Medications Usually Given To Children Without Measuring

Children medications usually administered without accurate measurements

A new study determined that small miscalculations caused by human error when preparing doses of medication for young children can lead to potentially fatal consequences.

The problems arise when dosage quantities required are unmeasurable on certain syringes, leaving the dosage amount to be estimated by the doctor. Infants and children do not require as much medication, especially some of the potent medications that are necessary to treat or prevent certain illnesses.

Additionally, some medicines contain morphine, and accidentally overdosing an infant or young child is not out of the question when using potentially inaccurate measuring methods.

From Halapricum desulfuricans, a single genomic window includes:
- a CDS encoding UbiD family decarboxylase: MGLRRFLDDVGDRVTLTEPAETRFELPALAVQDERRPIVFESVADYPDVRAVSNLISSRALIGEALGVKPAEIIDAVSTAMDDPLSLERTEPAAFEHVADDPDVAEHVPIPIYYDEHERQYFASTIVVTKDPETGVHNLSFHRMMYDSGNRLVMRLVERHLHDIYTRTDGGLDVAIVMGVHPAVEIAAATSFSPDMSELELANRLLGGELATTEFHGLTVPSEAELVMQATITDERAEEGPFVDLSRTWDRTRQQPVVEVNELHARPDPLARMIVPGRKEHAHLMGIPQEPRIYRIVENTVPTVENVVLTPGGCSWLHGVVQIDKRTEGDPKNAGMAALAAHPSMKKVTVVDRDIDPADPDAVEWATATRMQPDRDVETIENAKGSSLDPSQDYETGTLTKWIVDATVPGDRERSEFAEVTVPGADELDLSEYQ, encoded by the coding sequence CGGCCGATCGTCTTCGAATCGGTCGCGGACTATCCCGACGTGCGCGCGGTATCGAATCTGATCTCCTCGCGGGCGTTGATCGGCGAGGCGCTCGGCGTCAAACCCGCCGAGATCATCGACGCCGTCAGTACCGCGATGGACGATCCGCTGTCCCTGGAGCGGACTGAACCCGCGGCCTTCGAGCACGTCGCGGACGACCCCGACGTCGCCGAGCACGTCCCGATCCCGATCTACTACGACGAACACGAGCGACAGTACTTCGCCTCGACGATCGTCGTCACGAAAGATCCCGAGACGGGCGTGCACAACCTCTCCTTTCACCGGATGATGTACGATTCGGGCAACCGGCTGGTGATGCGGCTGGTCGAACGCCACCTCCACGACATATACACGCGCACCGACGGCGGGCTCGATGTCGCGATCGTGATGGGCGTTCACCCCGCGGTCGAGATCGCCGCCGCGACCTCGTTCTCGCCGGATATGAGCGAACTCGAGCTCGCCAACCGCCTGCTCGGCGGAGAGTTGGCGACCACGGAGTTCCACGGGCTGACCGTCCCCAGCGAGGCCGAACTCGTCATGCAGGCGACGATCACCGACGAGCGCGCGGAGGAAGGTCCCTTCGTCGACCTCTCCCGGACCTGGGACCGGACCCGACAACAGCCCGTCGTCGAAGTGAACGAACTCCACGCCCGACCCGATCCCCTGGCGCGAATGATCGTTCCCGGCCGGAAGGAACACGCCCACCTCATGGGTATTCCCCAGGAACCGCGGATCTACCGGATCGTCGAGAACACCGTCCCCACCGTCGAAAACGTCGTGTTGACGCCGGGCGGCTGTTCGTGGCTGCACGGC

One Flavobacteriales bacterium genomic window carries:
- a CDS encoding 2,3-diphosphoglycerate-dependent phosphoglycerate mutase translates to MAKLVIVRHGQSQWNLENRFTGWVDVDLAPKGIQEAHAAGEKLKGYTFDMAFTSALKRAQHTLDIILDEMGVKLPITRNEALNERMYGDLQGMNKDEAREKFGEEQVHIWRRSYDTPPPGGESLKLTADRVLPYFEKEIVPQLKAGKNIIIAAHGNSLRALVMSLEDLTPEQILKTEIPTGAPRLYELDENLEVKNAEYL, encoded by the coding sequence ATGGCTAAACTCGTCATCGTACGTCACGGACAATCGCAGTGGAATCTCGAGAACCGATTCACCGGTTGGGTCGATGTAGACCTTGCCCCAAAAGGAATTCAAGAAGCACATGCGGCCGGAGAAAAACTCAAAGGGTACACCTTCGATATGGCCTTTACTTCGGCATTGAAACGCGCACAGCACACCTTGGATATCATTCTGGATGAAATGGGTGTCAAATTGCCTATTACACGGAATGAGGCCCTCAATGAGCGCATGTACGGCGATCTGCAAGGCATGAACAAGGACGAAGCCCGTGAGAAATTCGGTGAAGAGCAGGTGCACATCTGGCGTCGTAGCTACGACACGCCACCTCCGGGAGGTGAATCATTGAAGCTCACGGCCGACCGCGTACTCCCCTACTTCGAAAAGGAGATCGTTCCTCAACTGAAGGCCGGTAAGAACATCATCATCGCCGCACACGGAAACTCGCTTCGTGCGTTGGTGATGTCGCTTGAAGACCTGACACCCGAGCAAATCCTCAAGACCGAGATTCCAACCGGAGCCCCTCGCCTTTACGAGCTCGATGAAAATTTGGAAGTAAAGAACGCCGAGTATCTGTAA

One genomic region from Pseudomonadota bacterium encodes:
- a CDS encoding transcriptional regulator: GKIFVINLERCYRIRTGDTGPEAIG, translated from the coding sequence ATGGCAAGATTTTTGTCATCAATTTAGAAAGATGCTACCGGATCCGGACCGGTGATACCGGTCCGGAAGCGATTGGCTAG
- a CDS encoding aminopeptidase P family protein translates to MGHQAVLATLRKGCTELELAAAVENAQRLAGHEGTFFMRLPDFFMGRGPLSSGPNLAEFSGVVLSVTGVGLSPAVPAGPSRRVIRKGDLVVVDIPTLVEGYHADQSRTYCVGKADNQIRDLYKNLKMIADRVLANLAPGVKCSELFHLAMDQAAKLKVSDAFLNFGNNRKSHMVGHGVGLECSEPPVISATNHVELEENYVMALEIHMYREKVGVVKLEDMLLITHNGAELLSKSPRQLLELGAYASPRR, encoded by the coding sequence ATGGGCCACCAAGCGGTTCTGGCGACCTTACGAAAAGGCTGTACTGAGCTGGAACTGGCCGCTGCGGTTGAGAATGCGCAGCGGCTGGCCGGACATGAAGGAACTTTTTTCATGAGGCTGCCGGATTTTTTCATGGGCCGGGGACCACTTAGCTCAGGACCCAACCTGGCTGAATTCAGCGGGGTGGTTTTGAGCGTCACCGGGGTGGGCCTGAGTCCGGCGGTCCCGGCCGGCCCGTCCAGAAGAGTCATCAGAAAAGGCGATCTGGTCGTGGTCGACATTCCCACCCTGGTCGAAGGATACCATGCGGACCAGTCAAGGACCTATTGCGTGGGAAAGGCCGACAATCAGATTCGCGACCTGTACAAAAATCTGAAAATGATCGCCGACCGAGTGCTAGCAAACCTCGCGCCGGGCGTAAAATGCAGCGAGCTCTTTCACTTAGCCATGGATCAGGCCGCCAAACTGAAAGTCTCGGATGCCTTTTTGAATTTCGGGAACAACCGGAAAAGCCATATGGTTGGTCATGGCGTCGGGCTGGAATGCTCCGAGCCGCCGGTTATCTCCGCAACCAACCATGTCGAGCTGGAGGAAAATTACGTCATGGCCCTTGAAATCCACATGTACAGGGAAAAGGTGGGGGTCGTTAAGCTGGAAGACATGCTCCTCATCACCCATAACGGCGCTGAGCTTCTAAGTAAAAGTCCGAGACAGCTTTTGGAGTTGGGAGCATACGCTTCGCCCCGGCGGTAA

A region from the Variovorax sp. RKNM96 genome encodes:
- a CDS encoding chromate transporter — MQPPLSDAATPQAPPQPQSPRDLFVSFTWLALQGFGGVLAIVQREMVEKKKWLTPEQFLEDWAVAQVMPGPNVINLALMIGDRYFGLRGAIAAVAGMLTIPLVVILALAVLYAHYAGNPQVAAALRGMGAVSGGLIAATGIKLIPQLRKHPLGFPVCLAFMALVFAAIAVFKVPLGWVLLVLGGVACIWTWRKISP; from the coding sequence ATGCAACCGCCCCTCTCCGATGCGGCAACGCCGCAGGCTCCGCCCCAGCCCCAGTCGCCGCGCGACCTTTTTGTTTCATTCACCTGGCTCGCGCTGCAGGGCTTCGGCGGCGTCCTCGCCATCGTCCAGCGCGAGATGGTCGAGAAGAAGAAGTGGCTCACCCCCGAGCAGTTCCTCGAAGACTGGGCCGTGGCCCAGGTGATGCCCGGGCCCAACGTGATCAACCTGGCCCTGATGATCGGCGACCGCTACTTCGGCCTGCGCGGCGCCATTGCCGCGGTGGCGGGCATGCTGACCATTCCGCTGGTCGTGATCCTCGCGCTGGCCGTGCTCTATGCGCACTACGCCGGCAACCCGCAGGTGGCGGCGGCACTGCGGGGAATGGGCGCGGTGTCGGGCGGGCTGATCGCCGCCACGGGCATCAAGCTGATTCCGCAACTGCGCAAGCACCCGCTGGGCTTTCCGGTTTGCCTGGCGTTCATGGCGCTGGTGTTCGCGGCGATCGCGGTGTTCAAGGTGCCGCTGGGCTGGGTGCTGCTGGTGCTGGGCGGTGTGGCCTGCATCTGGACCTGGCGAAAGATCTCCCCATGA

Current equipment does not accurately allow for medications to be measured in dosages less than 0.1 mL, and dosages are often less than that amount for young children.

In various clinical studies, researchers discovered that dosage error when giving children potent medications was greater than 25 percent.

The study can be found in the Canadian Medical Association Journal, and explains how clinical and estimated trials were used to gather data.

Experts believe the method of medicating young children needs to be re-evaluated to alleviate potential life-threatening human errors.